Learn to Edit Photographs: How I Did It.
Landscape Photography - Seascapes - Travel Ideas - How-to's - Camping
This is Fun (I Promise): Bringing your images to life.
Now you have your images (hopefully shot in RAW) it's time to bring them to life and add your own artistic interpretation. For some this is creating an image that is as close as possible to how your eye saw it. For others, it is adding your own creativity to the shot. But how do you do that?
Now, again there are a ton of videos on YouTube that cover the basics, some good, some not so good. But the way I learned was to sit down with my chosen editing software and take a step by step online class. That way you can edit your own image as you go and see what the effects are.
Choosing Which Software to Use:
So which software is best and why do I need it? The old adage is that "the best one is the one that you will use". There is a lot of truth in this. The more you use it, the more you will use and get the best out of it.
So why the need for editing software? Editing software allows users to enhance, manipulate, and change the appearance of digital images. It can be used to correct lighting and color issues, remove unwanted elements, and add creative effects. It can also be used to prepare images for various uses such as printing, publishing, or sharing on social media. In summary, photo editing software can help create better-looking images that can be used for various purposes.
To get the best from your images you should always shoot in RAW; Shooting photos in RAW format allows for greater flexibility and control in post-processing. RAW files are unprocessed image data straight from the camera's sensor and contain more information than JPEGs, which are compressed and processed by the camera. This allows for adjustments to be made to things like white balance, exposure, and color without the loss of quality that can occur with JPEGs. Additionally, shooting in RAW provides the ability to recover details and correct mistakes that may have been made while capturing the image, such as underexposure or color cast. Overall, shooting in RAW allows for greater creative control and the ability to produce higher-quality final images.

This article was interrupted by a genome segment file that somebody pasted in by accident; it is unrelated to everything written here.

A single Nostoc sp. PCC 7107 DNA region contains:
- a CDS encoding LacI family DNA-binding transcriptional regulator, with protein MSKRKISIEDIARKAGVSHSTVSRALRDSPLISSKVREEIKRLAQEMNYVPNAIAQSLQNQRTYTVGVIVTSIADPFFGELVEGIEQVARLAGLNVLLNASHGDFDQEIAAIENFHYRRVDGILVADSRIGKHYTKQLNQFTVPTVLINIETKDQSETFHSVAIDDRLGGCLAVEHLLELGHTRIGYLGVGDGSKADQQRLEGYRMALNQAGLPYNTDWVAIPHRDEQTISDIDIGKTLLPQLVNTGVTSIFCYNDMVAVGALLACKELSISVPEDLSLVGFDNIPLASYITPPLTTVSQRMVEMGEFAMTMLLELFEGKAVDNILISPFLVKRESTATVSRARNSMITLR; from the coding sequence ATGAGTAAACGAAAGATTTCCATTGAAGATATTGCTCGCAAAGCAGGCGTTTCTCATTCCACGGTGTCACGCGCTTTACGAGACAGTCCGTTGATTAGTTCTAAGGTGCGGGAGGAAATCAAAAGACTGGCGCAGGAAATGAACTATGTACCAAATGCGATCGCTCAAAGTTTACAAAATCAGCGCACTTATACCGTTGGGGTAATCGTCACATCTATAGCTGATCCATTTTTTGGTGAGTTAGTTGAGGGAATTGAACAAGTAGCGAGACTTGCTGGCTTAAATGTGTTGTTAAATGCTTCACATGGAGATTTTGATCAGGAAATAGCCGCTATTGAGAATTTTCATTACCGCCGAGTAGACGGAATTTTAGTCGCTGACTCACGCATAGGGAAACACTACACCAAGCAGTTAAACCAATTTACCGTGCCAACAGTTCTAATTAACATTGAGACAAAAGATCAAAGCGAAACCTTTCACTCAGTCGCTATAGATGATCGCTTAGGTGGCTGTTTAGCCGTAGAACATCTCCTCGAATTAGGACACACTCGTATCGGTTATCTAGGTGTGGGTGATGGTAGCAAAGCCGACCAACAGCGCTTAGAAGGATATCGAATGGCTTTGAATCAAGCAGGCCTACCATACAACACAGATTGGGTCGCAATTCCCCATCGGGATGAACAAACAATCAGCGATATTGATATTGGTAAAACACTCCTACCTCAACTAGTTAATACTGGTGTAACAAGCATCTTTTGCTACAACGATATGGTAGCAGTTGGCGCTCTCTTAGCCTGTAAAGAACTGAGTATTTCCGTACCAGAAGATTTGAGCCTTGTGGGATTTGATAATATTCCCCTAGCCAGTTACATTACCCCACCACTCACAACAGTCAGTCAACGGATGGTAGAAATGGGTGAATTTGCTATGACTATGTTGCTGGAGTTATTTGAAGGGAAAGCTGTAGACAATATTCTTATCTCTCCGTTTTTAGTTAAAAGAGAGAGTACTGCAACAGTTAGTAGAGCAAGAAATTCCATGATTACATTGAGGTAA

Types of Software Available:
What is the best Photo Editing Software? Well first lets look at some of the options.
Here is a list of some in no particular order.
Adobe Photoshop: One of the most popular and widely used photography editing software, Adobe Photoshop offers a wide range of tools and features for editing and retouching photos. It is suitable for both professional and amateur photographers.
Lightroom: Developed by Adobe, Lightroom is a powerful photo editing software that allows users to import, organize, and edit their photos. It is particularly useful for managing large numbers of photos, and it offers a wide range of tools for adjusting exposure, color, and more.
GIMP: GIMP (GNU Image Manipulation Program) is a free, open-source software that offers many of the same features as Photoshop. It is a great option for those on a budget or who are just starting out with photography editing..
Aperture: Aperture is a professional-grade photo editing software developed by Apple. It is designed for Mac users and offers a range of advanced tools and features for editing and organizing photos.
Capture One: Capture One is a professional-grade photo editing software that is designed for high-end camera users. It offers a wide range of tools and features for editing and retouching photos and is especially useful for RAW image files.
Luminar: Luminar is a professional-grade photo editing software that offers a wide range of tools and features for editing and retouching photos. It is suitable for both professional and amateur photographers and is a great option for those who are looking for a more affordable alternative to Photoshop.
Learning to Use it: It Gets Easier!!
In my last post I talked about the pros and cons of learning how to use a camera on YouTube, much of which applies when it comes to learning editing software.
Everyone is different, but my preferred method is to take a structured class on a learning platform such as SkillShare. For me the ability to actually follow along while editing a real image helps to get it all to sink in. Frank Minghella has a great class on Lightroom. Of course there are numerous classes you can take on the different Editing platforms. Its like anything else if you don't use it you will forget, so practice practice practice.